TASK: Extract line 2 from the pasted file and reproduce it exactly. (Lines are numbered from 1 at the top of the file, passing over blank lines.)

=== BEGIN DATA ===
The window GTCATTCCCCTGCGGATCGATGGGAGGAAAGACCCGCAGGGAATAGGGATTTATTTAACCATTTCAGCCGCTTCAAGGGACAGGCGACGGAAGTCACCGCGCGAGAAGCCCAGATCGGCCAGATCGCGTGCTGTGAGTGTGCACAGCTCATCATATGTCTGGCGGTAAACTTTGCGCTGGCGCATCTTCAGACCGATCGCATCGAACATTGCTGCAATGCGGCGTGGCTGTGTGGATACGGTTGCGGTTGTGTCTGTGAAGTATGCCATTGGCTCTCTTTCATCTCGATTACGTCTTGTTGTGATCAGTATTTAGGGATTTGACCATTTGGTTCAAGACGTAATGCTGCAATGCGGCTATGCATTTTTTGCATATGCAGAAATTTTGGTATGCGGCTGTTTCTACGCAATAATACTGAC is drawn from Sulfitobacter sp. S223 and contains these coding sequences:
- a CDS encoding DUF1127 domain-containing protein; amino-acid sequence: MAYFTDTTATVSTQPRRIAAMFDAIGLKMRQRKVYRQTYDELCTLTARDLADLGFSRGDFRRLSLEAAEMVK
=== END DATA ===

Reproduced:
- a CDS encoding DUF1127 domain-containing protein; amino-acid sequence: MAYFTDTTATVSTQPRRIAAMFDAIGLKMRQRKVYRQTYDELCTLTARDLADLGFSRGDFRRLSLEAAEMVK